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Asteroid 2012 DA14 brushes by Earth

An asteroid is making the closest known fly-by for a rock of its size today, just hours after a meterorite crashed to Earth in Russia, with nearly a thousand people injured by space debris in an event unprecedented in modern times. Scientists insist the events are purely coincidental… Follow all the latest news, reaction, and the inevitable internet frenzy here. via Telegraph.

Know What It Really Feels Like To Be Learning Disabled?

Most teachers are those who, not surprisingly, have made it through the educational system smoothly enough to replicate it, even when they think of themselves as radical reformers of that system. Especially English teachers. English teachers are the gatekeepers to the normal brained. (I see this all the time when I am hanging out with my computer and technology pals. I no longer remember much math but, when I’m with…

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Nature Has A Formula That Tells Us When It’s Time To Die

[S]ize seems to predict lifespan. The formula seems to be nature’s way to preserve larger creatures who need time to grow and prosper, and it not only operates in all living things, but even in the cells of living things. It tells animals for example, that there’s a universal limit to life, that though they come in different sizes, they have roughly a billion and a half heart beats; elephant…

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A Message from Hester Prynne (Student Video)

Have I mentioned lately that I have awesome students? For a “Creative Critical Presentation” in my online American Literature survey, English major Tyler Carter created A Message from Hester Prynne,  a 9-minute video that explores Hester’s psychology and spirituality, through music, dance, poetry, and cinematography. All the technology Seton Hill offers to its students would be worthless, in my opinion, if we could not point to projects like this one,…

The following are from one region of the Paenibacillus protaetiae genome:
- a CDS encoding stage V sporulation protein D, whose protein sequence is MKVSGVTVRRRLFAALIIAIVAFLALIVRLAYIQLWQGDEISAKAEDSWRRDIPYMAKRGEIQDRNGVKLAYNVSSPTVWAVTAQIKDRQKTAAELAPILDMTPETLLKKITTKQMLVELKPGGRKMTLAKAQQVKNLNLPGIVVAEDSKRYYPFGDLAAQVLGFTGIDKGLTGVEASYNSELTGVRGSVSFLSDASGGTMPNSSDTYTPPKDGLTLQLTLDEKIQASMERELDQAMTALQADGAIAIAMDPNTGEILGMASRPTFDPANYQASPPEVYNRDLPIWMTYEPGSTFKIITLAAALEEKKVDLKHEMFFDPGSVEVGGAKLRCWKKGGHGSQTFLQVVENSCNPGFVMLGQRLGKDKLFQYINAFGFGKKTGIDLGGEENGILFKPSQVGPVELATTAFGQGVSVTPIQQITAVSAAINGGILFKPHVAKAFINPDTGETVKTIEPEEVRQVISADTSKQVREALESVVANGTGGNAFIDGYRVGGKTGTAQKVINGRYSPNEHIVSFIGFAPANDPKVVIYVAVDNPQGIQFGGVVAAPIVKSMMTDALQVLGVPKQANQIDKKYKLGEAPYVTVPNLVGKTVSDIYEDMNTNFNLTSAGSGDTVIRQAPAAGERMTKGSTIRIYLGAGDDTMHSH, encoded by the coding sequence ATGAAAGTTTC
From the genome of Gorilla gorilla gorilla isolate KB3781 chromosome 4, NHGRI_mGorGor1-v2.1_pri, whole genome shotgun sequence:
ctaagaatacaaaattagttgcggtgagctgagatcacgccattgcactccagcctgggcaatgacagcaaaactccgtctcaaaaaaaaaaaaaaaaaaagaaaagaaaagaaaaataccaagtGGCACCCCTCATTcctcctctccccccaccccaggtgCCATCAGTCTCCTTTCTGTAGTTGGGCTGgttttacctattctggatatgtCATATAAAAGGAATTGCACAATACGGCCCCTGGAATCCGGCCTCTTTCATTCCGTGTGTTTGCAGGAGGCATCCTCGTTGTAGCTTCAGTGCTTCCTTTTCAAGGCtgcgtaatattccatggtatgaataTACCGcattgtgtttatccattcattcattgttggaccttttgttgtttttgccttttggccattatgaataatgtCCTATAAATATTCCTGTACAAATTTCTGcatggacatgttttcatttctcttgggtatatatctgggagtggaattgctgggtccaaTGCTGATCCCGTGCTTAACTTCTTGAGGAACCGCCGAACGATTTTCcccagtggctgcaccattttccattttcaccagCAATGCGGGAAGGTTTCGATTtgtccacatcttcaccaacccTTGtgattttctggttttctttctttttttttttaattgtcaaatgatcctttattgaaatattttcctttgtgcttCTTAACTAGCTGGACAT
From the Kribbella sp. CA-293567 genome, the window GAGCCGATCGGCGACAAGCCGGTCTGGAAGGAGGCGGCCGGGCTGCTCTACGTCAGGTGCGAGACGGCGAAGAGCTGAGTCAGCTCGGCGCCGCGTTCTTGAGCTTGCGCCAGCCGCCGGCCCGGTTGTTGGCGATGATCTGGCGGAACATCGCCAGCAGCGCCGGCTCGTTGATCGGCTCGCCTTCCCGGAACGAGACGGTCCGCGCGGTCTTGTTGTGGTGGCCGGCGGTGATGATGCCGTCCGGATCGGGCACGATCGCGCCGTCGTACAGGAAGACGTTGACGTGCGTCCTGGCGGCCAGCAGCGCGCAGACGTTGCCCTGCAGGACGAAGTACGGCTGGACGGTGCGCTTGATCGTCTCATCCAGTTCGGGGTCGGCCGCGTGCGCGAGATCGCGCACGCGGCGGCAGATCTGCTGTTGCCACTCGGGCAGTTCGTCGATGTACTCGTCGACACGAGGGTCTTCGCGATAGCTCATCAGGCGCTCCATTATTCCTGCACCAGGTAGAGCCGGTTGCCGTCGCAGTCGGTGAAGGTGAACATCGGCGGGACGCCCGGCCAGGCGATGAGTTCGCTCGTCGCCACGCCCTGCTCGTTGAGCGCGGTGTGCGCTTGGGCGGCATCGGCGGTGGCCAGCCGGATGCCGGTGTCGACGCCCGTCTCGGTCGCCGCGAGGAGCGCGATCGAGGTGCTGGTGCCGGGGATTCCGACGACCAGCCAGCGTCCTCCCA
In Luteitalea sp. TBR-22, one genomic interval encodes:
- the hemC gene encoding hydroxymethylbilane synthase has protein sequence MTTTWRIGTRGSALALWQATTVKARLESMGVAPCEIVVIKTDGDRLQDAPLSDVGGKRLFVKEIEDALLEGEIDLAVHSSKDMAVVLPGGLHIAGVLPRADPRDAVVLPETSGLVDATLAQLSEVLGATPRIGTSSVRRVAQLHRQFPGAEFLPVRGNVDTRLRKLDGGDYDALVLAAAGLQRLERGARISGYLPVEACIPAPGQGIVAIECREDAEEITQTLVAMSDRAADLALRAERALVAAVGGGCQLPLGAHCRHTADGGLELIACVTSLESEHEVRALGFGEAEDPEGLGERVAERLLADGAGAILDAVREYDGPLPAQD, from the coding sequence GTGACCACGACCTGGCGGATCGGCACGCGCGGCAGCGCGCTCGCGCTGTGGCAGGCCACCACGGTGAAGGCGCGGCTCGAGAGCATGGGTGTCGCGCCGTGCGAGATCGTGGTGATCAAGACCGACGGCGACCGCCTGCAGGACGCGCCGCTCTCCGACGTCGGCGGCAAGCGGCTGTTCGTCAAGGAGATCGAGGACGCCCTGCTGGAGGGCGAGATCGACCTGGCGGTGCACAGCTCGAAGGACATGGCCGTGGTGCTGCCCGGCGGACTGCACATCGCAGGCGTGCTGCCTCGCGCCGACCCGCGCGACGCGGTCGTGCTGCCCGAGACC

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The godfather of global warming lowers the boom on climate change hysteria

From “global warming” to “climate change” to “ecosystem management,” the buzzwords have changed, but the issue remains: enthusiasm and hype are part of the PR machine that drives the public perception of science. When well-meaning activists rely on emotions as a shortcut to get the cooperation of the public, the fabric of civic discourse is weakened. Lovelock positions himself outside the debate. Lovelock is a world-renowned scientist and environmentalist whose…

Research Shows That the Smarter People Are, the More Susceptible They Are to Cognitive Bias

Perhaps our most dangerous bias is that we naturally assume that everyone else is more susceptible to thinking errors, a tendency known as the “bias blind spot.” This “meta-bias” is rooted in our ability to spot systematic mistakes in the decisions of others—we excel at noticing the flaws of friends—and inability to spot those same mistakes in ourselves. Although the bias blind spot itself isn’t a new concept, West’s latest…

We’re Creating a Culture of Distraction

I’d argue that what’s happening is that we’re becoming like the mal-formed weight lifter who trains only their upper body and has tiny little legs. We’re radically over-developing the parts of quick thinking, distractable brain and letting the long-form-thinking, creative, contemplative, solitude-seeking, thought-consolidating pieces of our brain atrophy by not using them. And, to me, that’s both sad and dangerous. –Joe Kraus Blog.

Ancient life, millions of years old and barely alive, found beneath ocean floor – The Washington Post

Scientists now believe that much of the life on Earth is barely able to fog a mirror, as it were. The deep-sea microbes may be an extreme example of a laid-back norm. Most of Earth life, measured by numbers, is not rambunctious and charismatic like life in the sunshine, nor is it akin to the microbes that grow quickly in a laboratory petri dish. Rather, it’s kind of boring —…

Walden, A Game – USC School of Cinematic Arts

Walden, A Game simulates both personal and environmental life, modeling the basic personal needs outlined by Thoreau, as well as some of the more experiential concepts he described. Furthermore, the game takes advantage of the detailed notes that Thoreau took about the pond, and its surrounding landscape, flora and fauna. –Walden, A Game – USC School of Cinematic Arts.